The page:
google.com, pub-7903114624318175, DIRECT, f08c47fec0942fa0 Ephrata Cloister: Ephrata, PA | Content in a Cottage

Monday, April 5, 2021

Ephrata Cloister: Ephrata, PA


The Ephrata Cloister preserves the remains of a religious communal society founded in 1732 by German immigrant Conrad Beissel. The monastic society of brothers and sisters lived an austere life of work, study, and prayer. They ate one meal a day of grains, fruits, and vegetables, and encouraged celibacy. They even slept on wooden benches with wooden "pillows." Known for its a cappella singing and publishing, the society lived and worked in a cluster of striking buildings with steep-roofed medieval-style architecture. The last sister died in 1813.


I have never heard of this historic site in Lancaster County. The above link is from the Pennsylvania Heritage website and has more photos including some of the interior with furnishings. I haven't finished reading it yet but have it bookmarked. It is absolutely fascinating! Enjoy. xo


13 comments:

Linda Sand said...

I've often wondered how such societies expected to continue into the future while practicing celibacy. I find it hard to believe they thought there would be enough new recruits to fill such large buildings.

Content in a Cottage said...

Linda Sand -- It is an amazing story and I am surprised the buildings survived. This is the first I have heard about this Cloister and I am still reading about it.
xo, Rosemary

Pam said...

Very interesting and new to me! About 10 years ago we were driving through Lancaster and were amazed by the Amish influence on that community. I've never heard nor read about this group. I read the link you provided (thanks for including it, Rosemary!) and was impressed that the original intent was to bring people of various faiths together. Such a noble goal, yet difficult to achieve. Great post!

rejoyce said...

I live near the Ephrata Cloisters and have visited several times. Their simple life was reflected in every aspect of the community. In spite of the simplicity of their lives, their spectacular art work known as "frakturs" is very colorful and detailed. A site well worthy visiting.

mia said...

I enjoy visiting places like this, and I found this place quite fascinating when I was there. A combo of guided tours and visual presentations you can meander through on your own. They also had a concert when I was there, which was lovely. Well worth the visit, and try to arrange a visit when they have a concert. I think the one thing that would really get to me if I had lived here were those "beds", more like very narrow benches build into the wall. No wonder this experiment didn't last. But you have to admit the buildings are very handsome.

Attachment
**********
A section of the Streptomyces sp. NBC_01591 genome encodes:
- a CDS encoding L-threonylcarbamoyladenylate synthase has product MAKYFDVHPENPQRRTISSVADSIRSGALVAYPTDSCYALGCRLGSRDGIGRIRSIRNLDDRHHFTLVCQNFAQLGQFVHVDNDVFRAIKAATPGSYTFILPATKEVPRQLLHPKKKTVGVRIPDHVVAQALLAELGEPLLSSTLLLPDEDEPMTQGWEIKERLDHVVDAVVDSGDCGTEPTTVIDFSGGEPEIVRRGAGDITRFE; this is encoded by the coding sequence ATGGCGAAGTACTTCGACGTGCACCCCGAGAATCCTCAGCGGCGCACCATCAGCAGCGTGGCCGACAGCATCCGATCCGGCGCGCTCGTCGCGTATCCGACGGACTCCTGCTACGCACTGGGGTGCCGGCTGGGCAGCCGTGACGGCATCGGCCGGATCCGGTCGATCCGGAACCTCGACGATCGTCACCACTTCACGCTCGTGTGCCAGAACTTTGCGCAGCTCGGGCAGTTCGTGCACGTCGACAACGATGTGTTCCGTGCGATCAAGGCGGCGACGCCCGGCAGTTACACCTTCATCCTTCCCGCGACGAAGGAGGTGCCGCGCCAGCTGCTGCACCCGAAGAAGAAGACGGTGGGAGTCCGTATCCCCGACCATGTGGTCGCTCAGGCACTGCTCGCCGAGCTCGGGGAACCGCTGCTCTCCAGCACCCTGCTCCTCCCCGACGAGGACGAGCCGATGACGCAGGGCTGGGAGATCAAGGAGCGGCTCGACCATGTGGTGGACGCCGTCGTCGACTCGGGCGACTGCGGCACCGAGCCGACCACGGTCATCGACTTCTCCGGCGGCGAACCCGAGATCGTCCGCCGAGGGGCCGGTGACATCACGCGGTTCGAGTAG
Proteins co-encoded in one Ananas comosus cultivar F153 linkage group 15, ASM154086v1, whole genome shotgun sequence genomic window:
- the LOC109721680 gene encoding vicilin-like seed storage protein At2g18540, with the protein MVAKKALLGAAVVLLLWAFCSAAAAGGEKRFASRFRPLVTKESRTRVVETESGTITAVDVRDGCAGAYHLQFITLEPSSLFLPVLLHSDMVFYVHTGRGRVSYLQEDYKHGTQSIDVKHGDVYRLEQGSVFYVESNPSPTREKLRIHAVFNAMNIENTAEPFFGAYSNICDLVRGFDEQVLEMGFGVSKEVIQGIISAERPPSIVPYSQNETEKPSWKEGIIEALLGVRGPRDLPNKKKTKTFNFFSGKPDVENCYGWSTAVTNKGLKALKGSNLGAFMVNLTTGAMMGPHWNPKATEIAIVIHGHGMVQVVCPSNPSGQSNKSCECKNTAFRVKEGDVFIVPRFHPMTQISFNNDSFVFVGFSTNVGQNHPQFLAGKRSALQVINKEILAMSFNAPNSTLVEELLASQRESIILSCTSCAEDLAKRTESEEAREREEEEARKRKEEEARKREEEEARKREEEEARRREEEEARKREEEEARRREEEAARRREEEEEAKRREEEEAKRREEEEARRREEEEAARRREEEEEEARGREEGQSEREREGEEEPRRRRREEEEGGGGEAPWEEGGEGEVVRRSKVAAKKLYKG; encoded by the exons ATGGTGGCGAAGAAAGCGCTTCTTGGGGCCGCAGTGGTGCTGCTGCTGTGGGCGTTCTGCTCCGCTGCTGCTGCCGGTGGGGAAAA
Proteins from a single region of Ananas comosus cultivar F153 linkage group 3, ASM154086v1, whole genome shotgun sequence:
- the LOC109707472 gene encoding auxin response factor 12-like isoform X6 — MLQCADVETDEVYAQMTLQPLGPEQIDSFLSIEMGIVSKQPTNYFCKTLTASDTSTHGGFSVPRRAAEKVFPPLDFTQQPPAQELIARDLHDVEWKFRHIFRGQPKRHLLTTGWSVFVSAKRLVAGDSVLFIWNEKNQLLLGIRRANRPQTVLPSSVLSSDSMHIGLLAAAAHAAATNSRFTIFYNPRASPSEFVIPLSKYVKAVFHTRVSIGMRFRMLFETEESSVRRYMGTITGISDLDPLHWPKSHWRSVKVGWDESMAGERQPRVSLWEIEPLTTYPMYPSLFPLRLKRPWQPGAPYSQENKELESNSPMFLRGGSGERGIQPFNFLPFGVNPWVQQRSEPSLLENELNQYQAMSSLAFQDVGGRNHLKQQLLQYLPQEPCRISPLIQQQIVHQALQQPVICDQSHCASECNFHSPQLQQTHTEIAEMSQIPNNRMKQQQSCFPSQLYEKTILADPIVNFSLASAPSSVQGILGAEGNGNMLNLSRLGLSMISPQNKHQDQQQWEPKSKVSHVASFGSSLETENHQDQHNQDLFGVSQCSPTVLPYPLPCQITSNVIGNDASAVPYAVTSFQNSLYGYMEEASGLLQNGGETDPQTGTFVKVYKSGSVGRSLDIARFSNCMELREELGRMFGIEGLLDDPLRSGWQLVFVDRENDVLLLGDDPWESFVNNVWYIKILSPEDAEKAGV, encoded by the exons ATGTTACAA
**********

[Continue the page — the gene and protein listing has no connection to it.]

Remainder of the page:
mia said...

One more thing--Lititz isn't far away. You can stop by the Wilbur Chocolate factory. I think we'd all agree that one meal a day diet would not be a fulfilling lifestyle. A chocolate a day will put you in a good frame of mind to accomplish worthwhile things throughout the day.

momto1 said...

I’ve often wondered what Ephrata Cloister was all about. I see the signs for it, but we’re always on our way somewhere else. Thank you for bringing it to my attention! I’m going to have to make a point of going there when things open up again.

Linda Sand said...

I know people who are happy eating one meal a day; their meal is a full pound of grass-fed ground beef with a variety of flavorings. While I like ground beef, I'd prefer the chocolate. :)

Content in a Cottage said...

rejoyce -- I saw many of the frakturs in various articles I read and they are indeed spectacular. Thanks for bringing them up. You are fortunate to live near such an interesting place.
xo, Rosemary

Content in a Cottage said...

Pam -- I am glad you enjoyed the article. The original intent to bring people of different faiths together was a noble goal. I had never heard of this Historic Site either.
xo, Rosemary

Content in a Cottage said...

mia -- If I ever go, I will try to attend when they are having a concert. And go to Wilbur Chocolate Factory afterward. Those beds do sound horrid. Thanks for the tips.
xo, Rosemary

Content in a Cottage said...

momto1 -- Enjoy the trip when you go. It's always better when you have a little information about the history beforehand and now you do.
xo, Rosemary

Content in a Cottage said...

Linda Sand -- I would prefer the chocolate too.
xo, Rosemary